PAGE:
Our customer had some high priority problems. The original developer working on the problem was not making enough progress. So the problem got reassigned to me. I had a late breakthrough on the problem. Apparently one of our application's metadata tables got out of sync. So I needed to write a script to fix the data. The challenge was that it was very late when I made the discovery. And the customer wanted the fix now.
Here are some more details on the problem. We have a main table with read-only data. It has a lot of records (maybe 30 or 40 millions records and growing). The application makes use of a second database table containing meta data with around 10,000 records. Unfortunately there were multiple problems with the meta data. Some of the records did not belong in the table. And other records were missing.
Given such small amount of time to write a fix, I just hacked out a brute force method. I removed all the meta data records. Then I went through the 40 million records in the source data and reconstructed the meta data table. I did some quick performance tests and they looked ok. So I am planning to ship the fix as is. The main driver of this design was the limited development time. Had I more time to work on the script, I could have built in some smarts which only added and removed a small amount of records. However this would have taken much longer to code and test.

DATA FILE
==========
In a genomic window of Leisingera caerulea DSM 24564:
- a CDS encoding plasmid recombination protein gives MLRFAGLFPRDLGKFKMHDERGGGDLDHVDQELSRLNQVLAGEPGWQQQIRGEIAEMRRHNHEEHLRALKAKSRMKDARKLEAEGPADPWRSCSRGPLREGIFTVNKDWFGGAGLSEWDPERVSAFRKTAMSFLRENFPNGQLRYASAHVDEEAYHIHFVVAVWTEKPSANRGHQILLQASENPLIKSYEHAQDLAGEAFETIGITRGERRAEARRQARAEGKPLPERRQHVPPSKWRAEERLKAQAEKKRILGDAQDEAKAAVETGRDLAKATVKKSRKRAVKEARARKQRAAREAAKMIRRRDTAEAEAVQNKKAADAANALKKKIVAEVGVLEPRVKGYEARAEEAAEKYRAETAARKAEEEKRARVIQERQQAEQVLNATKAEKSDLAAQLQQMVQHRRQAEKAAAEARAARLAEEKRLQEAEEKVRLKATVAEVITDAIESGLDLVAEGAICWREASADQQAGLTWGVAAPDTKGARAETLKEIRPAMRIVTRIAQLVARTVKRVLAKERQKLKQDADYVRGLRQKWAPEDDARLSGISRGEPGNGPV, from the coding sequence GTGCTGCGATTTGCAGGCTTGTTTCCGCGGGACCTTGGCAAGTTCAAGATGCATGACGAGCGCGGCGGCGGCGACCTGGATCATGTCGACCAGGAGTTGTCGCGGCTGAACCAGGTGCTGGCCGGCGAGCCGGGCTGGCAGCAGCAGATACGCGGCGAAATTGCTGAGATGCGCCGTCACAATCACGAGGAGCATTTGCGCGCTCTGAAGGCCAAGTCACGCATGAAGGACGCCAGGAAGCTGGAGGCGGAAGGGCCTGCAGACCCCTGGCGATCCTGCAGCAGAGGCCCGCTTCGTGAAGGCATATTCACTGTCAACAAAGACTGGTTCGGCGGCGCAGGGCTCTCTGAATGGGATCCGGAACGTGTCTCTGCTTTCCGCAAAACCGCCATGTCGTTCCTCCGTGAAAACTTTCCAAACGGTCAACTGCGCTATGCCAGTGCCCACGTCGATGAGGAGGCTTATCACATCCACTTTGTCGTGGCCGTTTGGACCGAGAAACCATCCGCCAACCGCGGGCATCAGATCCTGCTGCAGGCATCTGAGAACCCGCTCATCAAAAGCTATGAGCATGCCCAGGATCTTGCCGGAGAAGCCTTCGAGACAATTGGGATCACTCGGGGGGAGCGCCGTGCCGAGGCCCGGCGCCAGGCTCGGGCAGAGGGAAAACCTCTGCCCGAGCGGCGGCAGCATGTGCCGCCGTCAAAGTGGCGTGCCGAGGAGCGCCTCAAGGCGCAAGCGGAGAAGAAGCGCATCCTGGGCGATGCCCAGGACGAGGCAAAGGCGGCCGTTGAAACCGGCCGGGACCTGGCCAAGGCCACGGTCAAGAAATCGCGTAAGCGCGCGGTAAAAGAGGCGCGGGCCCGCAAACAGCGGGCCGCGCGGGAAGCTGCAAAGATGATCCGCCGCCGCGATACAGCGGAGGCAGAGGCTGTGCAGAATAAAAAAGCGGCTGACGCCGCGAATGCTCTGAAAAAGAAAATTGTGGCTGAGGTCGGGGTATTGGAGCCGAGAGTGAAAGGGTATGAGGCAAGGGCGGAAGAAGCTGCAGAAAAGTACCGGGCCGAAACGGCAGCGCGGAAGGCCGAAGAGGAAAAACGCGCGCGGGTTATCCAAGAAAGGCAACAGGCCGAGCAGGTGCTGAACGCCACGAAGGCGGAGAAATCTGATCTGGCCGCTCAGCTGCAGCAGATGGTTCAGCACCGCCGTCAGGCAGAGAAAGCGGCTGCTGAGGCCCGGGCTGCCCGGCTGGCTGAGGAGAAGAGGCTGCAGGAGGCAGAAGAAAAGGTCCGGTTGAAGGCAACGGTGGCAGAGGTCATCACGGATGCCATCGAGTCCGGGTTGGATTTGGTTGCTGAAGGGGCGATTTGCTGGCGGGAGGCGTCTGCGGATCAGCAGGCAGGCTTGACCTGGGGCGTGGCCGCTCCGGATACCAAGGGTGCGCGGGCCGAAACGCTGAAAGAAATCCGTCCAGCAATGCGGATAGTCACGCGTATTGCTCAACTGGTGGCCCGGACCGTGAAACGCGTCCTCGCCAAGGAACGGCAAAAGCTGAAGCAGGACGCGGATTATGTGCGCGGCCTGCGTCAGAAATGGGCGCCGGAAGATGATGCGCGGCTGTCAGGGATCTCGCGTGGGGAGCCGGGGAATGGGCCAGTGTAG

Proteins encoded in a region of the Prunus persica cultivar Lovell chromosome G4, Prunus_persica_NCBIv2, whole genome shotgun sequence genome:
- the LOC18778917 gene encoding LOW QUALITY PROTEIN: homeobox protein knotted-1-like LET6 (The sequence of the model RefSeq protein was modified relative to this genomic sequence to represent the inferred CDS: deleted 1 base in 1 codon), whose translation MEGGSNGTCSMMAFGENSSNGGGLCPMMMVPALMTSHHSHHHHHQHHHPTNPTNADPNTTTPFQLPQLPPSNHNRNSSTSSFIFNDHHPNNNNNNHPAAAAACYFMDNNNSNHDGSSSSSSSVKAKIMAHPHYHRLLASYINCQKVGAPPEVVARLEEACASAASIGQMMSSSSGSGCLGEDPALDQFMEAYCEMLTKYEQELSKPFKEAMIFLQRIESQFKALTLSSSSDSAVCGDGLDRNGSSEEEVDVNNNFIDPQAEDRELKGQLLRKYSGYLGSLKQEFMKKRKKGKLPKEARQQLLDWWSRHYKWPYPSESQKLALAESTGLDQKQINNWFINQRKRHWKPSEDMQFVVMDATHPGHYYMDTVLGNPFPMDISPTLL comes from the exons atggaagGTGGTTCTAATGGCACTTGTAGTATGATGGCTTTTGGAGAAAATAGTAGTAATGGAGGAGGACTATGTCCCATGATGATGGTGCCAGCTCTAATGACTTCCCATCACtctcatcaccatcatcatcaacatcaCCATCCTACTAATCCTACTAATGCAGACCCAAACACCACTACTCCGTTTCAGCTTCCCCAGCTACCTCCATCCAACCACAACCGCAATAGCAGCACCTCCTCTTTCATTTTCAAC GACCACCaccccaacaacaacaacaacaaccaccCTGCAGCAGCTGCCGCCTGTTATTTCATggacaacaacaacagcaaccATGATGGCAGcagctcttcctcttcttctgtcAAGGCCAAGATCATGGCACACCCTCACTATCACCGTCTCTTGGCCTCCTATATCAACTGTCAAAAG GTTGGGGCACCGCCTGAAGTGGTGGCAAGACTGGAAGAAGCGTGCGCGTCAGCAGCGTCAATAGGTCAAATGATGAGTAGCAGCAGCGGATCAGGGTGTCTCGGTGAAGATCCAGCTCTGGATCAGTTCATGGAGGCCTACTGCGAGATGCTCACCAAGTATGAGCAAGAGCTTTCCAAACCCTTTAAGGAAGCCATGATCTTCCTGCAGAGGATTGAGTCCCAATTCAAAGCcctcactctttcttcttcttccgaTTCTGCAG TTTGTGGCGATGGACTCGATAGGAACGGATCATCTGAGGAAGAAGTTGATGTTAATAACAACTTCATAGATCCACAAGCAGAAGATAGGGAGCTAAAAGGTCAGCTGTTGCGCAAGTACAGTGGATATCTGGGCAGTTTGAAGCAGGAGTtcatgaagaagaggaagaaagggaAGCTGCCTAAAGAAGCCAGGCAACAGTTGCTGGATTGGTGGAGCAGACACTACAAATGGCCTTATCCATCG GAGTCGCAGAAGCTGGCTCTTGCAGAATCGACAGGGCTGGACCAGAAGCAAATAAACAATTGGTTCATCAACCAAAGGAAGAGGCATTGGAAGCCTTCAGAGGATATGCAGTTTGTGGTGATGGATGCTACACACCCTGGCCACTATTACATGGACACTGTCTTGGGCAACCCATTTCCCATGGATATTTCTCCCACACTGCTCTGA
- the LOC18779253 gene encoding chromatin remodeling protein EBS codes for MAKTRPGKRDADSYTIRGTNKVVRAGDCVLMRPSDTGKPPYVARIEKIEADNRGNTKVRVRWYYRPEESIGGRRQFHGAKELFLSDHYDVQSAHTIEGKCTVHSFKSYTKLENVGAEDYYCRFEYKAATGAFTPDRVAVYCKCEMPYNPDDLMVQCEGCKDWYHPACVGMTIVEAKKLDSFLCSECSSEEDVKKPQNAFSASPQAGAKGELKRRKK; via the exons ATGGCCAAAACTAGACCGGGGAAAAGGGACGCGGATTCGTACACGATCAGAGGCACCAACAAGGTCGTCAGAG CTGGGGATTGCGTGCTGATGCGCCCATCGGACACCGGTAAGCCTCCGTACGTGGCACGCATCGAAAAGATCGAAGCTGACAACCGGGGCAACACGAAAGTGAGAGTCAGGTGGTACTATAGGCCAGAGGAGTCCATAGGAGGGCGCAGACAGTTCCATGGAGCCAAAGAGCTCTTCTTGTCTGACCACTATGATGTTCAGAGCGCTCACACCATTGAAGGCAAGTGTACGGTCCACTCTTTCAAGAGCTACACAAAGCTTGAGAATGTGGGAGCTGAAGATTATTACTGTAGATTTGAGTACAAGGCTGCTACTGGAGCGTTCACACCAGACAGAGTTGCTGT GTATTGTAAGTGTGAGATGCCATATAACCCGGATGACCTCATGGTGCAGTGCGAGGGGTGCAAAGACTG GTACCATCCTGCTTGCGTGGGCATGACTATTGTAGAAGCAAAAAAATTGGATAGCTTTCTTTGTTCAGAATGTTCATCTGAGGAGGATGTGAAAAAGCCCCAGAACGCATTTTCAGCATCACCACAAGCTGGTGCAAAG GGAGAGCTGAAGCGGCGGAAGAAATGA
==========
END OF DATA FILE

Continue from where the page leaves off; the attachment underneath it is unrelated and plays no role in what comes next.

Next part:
This is usually the trade off in software maintenance. I hope the script runs fast enough when it gets deployed to Production.
Good-fast-cheap. Pick two. - I got invited to a meeting with the customer today. There was a problem in production. And the customer wanted answers. When it came time, I explained wha...